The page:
OPINION: Time to fund transportation for all California students

Christopher Schiermeyer and Mark Becker in EdSource, May 12, 2022.

Gov. Newsom’s May budget revision and state’s projected $68 billion surplus present a historic opportunity to tackle disparities in education while helping children and youth recover academically and emotionally from the Covid-19 pandemic. We should start by ensuring all California students have transportation to get to the classroom safely, on time, and ready to learn.

California currently ranks last in the nation in the number of students bused per capita — with only 1 in 10 students taking a bus to school — due to severe, persistent underfunding of transportation programs.

Home-to-school transportation benefits both students and our local communities. According to the National Highway Traffic Safety Administration, students are 70 times more likely to get to school safely if they take a bus instead of traveling by car. When widely used, school buses can free parents from an additional stop on the morning commute, reducing traffic and preventing more than 20 million tons of carbon and pollution from being released into our neighborhoods each year.

School districts would readily expand transportation programs with funding that fully covers program costs. Widespread school busing would increase attendance, making it easier for districts to support students’ academic success and mental health, and fully covering transportation costs would free up more funding for programs such as crucial mental health supports.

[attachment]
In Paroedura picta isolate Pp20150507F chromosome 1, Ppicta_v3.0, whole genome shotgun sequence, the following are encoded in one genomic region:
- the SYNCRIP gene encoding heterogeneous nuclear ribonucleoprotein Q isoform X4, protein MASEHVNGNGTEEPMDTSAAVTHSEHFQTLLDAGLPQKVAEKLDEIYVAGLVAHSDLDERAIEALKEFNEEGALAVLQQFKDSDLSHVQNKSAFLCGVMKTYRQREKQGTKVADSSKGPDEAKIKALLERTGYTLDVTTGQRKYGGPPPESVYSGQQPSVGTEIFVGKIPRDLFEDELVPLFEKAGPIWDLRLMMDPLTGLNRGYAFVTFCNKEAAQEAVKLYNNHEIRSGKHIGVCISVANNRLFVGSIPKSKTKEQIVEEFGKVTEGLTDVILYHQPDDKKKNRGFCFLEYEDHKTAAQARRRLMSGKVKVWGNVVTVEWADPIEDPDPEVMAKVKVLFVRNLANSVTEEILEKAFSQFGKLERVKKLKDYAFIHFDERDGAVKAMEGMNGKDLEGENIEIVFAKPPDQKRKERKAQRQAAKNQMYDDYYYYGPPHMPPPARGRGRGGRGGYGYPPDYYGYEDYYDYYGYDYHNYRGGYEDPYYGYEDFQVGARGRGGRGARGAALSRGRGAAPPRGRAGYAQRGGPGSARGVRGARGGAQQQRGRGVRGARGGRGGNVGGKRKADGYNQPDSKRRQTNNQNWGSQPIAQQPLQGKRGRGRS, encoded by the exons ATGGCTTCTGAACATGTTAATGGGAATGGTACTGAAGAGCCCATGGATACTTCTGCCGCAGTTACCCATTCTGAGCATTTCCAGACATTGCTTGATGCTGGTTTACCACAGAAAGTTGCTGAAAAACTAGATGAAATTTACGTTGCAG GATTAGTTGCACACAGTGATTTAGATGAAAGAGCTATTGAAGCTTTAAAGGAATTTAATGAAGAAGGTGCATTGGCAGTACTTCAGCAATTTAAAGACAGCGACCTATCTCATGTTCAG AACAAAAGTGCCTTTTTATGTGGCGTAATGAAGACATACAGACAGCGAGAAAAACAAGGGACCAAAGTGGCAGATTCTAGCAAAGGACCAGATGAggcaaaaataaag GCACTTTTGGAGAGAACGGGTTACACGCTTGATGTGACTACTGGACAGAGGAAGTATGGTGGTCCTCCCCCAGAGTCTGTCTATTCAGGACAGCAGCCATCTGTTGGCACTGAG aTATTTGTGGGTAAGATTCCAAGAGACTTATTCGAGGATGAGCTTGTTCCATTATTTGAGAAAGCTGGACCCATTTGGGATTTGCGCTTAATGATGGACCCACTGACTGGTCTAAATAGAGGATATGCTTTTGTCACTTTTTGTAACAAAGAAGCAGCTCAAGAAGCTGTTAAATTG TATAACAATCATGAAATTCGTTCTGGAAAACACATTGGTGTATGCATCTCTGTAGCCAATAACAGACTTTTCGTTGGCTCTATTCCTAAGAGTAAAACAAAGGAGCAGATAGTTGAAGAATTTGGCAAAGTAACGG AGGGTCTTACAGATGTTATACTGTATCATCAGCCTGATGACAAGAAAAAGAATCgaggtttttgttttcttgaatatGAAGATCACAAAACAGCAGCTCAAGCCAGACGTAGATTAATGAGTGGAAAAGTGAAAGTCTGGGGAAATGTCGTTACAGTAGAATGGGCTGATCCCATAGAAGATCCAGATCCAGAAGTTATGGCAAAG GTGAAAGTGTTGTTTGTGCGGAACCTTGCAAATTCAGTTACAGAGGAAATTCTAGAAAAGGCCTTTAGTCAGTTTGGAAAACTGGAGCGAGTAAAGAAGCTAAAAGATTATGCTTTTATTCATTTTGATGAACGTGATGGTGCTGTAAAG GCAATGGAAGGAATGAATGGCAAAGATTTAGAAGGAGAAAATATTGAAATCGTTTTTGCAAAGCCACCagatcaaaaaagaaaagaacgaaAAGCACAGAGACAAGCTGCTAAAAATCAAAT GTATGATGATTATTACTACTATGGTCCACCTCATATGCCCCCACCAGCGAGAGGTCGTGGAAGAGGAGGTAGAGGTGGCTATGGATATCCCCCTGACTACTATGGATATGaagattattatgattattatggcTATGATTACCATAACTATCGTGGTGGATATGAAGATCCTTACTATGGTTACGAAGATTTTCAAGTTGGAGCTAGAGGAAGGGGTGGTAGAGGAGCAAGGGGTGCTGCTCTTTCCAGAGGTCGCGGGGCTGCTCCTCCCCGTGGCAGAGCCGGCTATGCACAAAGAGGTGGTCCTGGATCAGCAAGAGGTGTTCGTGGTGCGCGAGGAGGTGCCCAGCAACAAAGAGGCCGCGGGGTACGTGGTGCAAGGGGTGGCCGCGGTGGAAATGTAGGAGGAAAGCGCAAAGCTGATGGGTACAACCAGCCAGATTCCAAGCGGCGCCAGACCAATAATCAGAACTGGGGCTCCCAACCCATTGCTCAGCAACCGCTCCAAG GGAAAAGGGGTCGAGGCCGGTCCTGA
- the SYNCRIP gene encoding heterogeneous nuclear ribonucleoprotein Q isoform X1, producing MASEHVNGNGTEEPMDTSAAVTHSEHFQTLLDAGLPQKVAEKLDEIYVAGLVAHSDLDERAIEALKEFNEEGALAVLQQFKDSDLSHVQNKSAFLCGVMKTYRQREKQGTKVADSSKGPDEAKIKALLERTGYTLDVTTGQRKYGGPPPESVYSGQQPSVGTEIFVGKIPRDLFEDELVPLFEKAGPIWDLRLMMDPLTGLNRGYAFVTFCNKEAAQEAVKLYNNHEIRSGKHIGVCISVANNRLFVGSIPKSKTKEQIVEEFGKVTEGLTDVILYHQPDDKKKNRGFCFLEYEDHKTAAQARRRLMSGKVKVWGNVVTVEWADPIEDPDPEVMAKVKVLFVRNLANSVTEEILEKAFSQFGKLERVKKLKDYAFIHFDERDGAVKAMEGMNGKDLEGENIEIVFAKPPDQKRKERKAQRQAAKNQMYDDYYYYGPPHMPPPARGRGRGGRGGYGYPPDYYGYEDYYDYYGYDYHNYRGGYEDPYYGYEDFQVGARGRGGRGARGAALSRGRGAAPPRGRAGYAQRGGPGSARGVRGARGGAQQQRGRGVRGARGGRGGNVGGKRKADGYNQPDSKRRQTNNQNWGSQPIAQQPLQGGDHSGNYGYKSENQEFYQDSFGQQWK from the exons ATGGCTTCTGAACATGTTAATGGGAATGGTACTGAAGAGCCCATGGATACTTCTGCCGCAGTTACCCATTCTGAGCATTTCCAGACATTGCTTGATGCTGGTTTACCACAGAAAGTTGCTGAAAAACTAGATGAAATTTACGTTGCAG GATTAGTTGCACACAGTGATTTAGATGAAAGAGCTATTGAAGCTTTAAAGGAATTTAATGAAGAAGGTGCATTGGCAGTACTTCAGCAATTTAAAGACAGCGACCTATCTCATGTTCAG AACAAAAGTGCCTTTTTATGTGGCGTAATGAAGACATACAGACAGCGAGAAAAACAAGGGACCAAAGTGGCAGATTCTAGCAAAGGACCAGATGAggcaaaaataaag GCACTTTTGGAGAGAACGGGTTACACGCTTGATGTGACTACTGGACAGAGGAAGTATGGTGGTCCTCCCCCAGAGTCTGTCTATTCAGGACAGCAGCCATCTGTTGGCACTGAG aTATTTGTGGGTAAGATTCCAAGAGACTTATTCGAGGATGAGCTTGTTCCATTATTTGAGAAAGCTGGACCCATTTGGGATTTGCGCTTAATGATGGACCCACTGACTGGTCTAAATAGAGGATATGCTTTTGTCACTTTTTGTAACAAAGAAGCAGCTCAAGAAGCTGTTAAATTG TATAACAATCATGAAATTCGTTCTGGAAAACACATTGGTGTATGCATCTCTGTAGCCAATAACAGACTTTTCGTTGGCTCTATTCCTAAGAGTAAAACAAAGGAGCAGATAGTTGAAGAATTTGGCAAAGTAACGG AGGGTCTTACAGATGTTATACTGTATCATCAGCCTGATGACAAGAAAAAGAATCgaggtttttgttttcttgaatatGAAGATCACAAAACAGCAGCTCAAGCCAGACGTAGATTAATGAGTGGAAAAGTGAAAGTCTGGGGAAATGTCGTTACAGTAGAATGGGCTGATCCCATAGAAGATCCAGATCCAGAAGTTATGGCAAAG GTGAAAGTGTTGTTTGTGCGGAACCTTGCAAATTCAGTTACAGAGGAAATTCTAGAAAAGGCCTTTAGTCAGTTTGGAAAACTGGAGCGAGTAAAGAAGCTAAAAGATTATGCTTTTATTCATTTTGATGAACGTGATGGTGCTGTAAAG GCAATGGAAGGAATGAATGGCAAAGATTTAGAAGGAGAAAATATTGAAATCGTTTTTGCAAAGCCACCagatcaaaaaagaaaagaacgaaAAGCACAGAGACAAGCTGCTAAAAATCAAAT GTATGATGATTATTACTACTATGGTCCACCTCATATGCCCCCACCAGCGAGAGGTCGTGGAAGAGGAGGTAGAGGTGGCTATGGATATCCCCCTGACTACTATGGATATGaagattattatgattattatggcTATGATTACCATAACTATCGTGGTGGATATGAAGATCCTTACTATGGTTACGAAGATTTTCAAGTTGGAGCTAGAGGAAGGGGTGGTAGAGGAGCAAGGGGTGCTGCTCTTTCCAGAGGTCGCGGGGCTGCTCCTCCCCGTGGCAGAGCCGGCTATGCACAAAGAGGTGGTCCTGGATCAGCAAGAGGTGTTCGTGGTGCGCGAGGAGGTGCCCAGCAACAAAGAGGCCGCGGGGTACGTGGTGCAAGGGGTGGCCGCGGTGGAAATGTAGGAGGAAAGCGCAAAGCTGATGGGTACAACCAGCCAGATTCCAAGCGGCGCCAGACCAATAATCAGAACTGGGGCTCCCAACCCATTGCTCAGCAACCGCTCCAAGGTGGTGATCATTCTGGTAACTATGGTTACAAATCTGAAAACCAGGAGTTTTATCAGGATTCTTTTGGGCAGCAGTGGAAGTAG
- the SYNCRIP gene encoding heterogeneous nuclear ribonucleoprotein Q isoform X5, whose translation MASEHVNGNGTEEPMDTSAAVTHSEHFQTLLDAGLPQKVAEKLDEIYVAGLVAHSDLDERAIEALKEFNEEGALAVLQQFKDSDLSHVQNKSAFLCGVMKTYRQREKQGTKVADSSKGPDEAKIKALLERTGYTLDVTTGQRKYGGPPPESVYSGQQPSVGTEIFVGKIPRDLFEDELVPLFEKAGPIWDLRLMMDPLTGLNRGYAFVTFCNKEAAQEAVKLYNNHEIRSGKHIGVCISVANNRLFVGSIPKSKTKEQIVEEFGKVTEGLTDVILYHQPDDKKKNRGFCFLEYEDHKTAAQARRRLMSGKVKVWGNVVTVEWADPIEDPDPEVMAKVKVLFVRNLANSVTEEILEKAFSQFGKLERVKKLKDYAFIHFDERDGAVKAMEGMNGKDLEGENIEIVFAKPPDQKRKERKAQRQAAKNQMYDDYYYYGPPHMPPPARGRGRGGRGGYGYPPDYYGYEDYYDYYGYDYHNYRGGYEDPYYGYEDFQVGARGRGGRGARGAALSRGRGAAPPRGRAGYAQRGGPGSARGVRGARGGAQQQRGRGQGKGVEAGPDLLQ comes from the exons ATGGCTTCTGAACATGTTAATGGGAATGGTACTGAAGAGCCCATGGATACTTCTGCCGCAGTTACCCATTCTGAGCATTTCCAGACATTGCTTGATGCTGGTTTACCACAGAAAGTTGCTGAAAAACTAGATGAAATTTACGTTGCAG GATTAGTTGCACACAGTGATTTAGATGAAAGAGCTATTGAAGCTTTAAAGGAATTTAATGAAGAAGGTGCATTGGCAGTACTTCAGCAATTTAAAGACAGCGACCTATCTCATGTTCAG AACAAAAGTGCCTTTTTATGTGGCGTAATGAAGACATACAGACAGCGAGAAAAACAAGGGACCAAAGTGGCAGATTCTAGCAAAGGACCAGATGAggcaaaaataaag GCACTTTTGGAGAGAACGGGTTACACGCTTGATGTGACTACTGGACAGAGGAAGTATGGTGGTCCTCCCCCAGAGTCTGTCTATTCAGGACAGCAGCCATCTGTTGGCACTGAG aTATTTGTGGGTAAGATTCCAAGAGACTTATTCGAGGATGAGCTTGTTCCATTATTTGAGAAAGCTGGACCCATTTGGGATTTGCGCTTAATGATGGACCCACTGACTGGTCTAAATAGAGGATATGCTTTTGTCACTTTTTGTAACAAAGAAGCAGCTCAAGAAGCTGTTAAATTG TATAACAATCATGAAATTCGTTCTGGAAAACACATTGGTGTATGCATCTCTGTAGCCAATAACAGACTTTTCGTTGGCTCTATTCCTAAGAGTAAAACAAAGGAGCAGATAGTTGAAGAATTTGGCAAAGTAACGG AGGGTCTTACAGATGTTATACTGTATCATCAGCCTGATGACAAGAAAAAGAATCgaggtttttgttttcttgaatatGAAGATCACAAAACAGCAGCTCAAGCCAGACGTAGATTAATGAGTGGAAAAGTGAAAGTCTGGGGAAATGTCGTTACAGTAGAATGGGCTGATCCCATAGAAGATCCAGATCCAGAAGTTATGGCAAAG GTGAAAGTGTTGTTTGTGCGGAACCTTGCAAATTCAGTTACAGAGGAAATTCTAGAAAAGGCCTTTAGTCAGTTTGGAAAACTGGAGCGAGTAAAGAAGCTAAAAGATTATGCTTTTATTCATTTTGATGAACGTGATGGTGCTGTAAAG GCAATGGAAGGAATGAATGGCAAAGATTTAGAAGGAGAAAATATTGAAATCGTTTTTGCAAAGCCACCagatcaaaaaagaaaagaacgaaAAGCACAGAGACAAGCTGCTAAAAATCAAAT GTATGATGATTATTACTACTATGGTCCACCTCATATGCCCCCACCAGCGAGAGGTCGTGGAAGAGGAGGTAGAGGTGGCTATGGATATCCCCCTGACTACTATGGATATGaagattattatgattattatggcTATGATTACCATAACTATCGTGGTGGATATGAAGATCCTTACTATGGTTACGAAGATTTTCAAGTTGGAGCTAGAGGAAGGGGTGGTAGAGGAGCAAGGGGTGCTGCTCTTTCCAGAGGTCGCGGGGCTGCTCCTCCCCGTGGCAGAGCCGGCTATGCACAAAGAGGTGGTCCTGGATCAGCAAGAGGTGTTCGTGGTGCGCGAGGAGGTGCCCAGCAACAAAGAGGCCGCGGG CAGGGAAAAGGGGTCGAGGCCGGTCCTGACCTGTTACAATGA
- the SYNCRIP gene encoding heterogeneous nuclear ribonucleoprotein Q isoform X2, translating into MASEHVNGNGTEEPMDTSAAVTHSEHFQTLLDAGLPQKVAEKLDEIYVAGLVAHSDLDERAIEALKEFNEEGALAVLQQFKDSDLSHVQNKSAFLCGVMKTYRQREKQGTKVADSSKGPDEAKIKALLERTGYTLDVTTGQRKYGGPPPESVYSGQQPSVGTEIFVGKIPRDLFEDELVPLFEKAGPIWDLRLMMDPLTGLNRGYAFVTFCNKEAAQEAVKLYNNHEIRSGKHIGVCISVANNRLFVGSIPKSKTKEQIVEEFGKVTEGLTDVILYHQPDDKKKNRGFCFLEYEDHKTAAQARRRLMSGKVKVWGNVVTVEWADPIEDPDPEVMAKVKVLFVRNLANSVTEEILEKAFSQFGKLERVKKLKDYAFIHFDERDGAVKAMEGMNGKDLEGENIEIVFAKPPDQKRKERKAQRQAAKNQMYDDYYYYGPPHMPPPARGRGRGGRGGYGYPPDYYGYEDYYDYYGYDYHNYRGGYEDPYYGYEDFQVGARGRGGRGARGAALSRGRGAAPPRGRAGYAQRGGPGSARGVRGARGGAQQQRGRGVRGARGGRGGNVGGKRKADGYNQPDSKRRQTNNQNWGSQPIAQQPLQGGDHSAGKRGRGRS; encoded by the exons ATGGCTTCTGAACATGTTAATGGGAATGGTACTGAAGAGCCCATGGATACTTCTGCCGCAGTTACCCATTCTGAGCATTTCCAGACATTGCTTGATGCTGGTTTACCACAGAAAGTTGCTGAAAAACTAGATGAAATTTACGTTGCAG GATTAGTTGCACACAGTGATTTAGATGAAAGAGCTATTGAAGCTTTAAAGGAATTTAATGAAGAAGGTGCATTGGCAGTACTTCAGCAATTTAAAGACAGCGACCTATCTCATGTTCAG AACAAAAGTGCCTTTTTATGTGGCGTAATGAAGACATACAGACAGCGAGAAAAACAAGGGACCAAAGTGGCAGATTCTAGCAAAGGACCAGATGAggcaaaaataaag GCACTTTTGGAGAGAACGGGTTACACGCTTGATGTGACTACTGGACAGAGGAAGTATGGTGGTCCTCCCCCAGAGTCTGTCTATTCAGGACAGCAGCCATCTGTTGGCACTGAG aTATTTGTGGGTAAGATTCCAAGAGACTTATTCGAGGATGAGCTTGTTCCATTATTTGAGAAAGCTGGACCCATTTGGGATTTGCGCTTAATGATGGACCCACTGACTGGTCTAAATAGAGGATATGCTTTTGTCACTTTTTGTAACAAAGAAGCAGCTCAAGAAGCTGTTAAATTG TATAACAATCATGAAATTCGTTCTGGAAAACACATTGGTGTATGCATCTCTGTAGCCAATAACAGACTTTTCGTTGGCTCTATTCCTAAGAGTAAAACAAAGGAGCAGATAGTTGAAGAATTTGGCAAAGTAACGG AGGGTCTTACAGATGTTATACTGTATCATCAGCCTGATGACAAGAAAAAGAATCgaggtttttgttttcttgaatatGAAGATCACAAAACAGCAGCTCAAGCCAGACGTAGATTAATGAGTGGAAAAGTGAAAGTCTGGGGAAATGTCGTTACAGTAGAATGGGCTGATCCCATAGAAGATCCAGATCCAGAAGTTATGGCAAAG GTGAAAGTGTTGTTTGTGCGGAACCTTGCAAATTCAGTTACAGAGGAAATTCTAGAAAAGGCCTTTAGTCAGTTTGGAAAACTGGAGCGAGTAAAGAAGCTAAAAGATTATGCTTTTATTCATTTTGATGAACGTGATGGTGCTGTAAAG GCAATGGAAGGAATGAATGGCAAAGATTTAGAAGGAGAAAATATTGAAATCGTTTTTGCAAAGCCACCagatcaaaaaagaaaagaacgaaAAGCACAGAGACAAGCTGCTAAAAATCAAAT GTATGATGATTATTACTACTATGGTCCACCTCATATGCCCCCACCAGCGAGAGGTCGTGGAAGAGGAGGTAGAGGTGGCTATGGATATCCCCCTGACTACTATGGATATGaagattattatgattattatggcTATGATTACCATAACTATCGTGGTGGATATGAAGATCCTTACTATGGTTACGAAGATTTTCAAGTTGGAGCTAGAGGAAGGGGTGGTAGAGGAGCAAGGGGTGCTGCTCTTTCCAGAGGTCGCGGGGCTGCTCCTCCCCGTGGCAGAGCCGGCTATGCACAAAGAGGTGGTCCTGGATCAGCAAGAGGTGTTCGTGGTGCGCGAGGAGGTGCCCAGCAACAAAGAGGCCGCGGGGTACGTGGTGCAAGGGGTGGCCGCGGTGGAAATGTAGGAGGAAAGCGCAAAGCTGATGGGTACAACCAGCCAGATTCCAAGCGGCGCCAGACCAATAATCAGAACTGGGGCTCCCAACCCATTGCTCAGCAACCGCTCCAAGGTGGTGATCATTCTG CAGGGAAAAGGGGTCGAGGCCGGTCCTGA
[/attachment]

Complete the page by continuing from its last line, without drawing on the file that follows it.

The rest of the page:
More than ever, getting students to class every day, on time, is critical to helping students make up the moments lost during the previous two years of stress, isolation and learning disruption.

However, since the early 1980s, state funding for home-to-school transportation has declined, becoming an ongoing hurdle for districts across the state, and many have been forced to give up due to funding deficiencies. By failing to fully reimburse transportation costs and provide schools with a cost-of-living allowance, the state has steadily forced local educational agencies to eliminate or divert funds from other essential student programs to offer transportation.

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